Opening statement to the Parliamentary Inquiry into Ecosystem Decline

12 March 2021

On Thursday 12 March, Senior EJA Lawyer Bruce Lindsay gave evidence at the Parliamentary Inquiry into Ecosystem Decline. The Committee heard from scientists, experts and communities of the deteriorating state of Victoria’s ecosystems. Read Bruce’s opening statement below.

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“On behalf of Environmental Justice Australia, I thank the Committee for this opportunity to appear before you today.

EJA is a public interest environmental law firm. We primarily act for community groups in matters concerning protection of nature and the environment. We have also long engaged in law and policy reform work aimed at strengthening and improving our environmental laws and, through those laws, protect the environment and its benefits.

The Committee will hear in greater detail from scientists and communities of the deep peril our ecosystems presently face. Our ecological heritage is degraded. Many, if not all, Victorian ecosystems are deteriorating. Certain factors are commonplace, including habitat loss and impairment, invasive species, patterns of land and resource use, climate change, and pollution.

The outcome is pervasive threat of species extinction, reflected in threatened species lists, and, as recently highlighted by eminent scientists, ecosystem collapse. Ecosystems do collapse, into impoverished, irrecoverable shadows, or ghosts, of earlier forms.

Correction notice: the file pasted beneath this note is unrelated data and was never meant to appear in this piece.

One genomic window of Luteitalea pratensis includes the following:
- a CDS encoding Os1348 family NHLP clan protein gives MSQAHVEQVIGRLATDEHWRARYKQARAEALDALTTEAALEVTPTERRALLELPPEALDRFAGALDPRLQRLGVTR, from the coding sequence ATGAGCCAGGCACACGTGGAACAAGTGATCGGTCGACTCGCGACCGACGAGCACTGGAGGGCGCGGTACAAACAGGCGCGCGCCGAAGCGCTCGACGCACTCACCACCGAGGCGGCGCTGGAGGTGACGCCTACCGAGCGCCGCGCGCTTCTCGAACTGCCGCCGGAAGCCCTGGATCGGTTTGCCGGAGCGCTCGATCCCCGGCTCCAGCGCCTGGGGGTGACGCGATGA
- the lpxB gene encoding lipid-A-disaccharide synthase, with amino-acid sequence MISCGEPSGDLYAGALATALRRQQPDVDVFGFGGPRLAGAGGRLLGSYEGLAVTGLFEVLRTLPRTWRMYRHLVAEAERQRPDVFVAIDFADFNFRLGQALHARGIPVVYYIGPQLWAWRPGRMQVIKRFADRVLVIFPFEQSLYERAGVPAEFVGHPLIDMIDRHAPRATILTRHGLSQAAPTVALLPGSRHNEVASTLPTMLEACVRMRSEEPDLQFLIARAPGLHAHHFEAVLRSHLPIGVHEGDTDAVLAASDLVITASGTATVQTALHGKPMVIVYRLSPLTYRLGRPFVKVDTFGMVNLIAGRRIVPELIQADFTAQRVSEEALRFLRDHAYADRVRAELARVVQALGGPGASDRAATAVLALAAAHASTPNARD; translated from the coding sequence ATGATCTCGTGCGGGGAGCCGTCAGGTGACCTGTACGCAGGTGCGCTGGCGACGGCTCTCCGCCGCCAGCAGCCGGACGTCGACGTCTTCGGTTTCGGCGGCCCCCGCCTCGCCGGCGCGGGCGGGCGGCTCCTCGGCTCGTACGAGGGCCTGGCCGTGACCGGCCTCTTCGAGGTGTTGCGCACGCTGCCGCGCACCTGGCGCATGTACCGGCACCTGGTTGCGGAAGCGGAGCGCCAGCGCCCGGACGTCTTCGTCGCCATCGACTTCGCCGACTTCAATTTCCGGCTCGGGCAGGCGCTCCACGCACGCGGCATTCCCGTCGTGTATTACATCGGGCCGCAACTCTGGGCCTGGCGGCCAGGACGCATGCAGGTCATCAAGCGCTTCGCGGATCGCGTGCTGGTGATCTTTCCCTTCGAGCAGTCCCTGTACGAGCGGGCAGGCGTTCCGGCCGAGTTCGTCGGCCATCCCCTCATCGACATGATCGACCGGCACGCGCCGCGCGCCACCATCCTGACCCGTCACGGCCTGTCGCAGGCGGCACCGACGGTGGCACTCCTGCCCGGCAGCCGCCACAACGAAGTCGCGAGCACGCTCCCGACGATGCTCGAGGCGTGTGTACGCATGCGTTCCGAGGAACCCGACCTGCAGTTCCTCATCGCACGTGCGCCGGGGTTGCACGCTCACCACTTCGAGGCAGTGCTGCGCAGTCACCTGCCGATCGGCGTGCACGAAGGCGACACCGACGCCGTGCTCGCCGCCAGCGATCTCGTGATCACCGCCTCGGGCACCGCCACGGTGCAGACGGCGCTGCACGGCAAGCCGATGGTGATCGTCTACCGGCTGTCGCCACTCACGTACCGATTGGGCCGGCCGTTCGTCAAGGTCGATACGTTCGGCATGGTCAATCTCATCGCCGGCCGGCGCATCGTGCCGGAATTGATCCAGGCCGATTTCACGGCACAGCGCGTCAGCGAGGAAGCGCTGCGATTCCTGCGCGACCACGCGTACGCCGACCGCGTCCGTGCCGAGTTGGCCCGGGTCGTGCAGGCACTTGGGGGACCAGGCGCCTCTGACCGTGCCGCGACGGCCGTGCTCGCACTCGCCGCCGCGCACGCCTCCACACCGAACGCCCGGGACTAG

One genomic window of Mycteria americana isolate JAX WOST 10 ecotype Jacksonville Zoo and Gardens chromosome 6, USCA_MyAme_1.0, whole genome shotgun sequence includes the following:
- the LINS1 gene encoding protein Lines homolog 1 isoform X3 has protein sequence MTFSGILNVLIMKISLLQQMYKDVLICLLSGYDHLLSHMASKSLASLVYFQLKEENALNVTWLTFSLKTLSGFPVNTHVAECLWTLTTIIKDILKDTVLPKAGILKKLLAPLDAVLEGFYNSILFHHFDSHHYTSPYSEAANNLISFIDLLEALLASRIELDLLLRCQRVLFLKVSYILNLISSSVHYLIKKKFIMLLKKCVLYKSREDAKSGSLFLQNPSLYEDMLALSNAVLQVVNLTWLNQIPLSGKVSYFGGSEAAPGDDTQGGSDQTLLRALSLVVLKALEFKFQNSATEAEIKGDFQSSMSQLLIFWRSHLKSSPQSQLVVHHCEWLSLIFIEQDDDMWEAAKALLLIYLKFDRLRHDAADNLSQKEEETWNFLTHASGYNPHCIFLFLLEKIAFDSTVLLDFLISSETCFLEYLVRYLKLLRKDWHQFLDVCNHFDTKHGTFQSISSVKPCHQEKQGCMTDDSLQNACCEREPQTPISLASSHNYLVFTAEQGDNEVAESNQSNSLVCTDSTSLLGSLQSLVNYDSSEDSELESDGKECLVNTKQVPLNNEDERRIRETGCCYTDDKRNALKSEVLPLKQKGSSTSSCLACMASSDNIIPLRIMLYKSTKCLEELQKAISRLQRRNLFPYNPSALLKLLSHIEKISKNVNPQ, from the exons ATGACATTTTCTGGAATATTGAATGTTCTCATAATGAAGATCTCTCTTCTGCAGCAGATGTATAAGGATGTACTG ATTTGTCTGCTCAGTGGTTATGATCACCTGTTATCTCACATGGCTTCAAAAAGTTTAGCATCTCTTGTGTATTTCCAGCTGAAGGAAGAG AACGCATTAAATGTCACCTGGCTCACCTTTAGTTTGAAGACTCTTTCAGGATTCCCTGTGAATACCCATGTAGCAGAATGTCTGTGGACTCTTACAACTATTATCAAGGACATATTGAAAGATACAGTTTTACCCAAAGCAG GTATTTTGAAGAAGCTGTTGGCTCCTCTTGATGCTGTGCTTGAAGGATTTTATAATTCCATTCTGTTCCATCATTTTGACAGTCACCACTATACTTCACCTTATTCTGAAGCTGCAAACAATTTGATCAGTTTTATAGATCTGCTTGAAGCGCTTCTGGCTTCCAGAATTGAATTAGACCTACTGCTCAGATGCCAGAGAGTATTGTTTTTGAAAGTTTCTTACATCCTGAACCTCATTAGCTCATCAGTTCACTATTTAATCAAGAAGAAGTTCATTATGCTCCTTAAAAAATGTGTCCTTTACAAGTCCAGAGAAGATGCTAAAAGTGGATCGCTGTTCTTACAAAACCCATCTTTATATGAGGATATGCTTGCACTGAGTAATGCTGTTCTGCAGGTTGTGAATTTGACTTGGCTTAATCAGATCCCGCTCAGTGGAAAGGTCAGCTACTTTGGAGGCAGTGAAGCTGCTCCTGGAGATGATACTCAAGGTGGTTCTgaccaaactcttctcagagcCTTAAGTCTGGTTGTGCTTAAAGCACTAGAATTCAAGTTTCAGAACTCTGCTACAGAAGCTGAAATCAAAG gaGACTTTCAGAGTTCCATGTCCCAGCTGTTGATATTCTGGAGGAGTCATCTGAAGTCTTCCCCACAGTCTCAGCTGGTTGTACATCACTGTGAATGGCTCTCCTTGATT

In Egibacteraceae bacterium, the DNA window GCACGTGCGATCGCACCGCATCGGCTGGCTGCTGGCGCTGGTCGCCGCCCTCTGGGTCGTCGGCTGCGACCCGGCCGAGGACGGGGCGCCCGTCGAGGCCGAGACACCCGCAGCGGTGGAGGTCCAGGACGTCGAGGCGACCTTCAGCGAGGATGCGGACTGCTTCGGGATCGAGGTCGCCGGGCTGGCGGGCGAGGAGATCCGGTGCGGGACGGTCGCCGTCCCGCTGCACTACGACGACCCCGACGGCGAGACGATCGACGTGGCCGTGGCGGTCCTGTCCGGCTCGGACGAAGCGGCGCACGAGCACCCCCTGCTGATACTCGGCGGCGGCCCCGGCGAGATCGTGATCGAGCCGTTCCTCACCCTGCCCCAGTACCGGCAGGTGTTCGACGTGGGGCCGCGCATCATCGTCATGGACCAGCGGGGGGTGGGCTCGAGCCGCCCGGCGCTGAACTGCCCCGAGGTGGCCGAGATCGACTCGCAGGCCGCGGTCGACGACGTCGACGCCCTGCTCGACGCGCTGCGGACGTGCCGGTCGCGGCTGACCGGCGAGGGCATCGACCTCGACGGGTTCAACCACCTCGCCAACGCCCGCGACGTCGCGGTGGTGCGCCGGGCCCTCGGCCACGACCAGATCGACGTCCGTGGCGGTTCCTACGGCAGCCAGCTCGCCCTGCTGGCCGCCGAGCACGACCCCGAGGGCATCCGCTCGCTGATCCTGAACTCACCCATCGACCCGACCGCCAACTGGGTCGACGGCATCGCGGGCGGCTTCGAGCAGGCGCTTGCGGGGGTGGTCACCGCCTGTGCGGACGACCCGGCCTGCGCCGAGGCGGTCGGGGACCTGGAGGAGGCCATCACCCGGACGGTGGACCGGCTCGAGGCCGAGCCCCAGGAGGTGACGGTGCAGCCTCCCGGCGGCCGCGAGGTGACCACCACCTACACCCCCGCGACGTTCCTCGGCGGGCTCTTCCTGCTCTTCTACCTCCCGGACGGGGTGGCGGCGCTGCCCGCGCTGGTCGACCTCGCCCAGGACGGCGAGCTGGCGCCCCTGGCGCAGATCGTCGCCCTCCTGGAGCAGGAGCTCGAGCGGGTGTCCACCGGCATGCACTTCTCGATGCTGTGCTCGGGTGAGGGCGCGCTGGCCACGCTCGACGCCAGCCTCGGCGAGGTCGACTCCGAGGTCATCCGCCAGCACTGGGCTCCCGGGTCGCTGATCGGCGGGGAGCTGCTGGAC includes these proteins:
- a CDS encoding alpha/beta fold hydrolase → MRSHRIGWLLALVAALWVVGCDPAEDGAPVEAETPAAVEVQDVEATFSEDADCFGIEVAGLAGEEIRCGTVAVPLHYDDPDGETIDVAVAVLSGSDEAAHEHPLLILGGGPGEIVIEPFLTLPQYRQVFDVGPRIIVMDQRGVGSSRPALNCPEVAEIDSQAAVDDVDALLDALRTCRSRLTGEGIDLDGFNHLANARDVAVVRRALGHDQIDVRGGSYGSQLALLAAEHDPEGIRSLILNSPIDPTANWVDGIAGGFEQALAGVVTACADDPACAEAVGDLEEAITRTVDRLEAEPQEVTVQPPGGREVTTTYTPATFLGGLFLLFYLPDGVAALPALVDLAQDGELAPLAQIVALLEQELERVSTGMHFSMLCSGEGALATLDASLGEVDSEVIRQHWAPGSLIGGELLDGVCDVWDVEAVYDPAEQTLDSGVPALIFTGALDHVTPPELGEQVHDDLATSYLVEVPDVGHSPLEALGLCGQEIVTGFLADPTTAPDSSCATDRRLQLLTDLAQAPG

EJA’s interest and expertise is in how our environmental and natural resources laws influence this state of affairs.

I will refer to some matters and solutions raised in our written submission, but I would like to set out certain overarching propositions concerning how law and its administration must approach the tasks of responding to ecosystem decline.

  • First, the notion of ‘ecosystem decline’ does not quite capture the full gravity of the situation. Some ecosystems may face steady, incremental deterioration, resulting from pervasive, cumulative impacts. However, ecosystems do not function in a gentle linear fashion; they are both ordered and messy and confront non-linear changes including, as noted, collapse. Two prominent collapsing ecosystems identified by those scientists include Montane Ash forests and the water ecosystems of the Murray Darling Basin. These examples are telling. Their collapse is primarily being driven by law and policy, by statutory decisions and planning: primarily, logging on the hand and water diversion on the other hand. These trajectories are the product of resource management regimes, notwithstanding their environmental or ‘sustainability’ framing. These examples of ‘decline’ are not unique – statutory enabling of ecological harm, such as habitat loss, is pervasive in environmental, planning and resource laws – but they are exemplary of the regulated collapse of ecosystems. The conduct, circumstances and failings of these regulatory regimes have been forensically scrutinized by courts and a Royal Commission. We might ask whether that amounts to what has been termed ‘ecocide’.
  • Second, an ‘ecosystem approach’ to law and governance is required. That is an obligation of international law. Law and practice needs to reflect and accommodate the complexity, dynamism and integrity of natural systems. This is not the prevailing approach. The present approach emphasizes in effect the triage of listed threatened species and a highly fragmented approach to management of discrete natural resources. The role of public lands in ecosystem management is highly variable.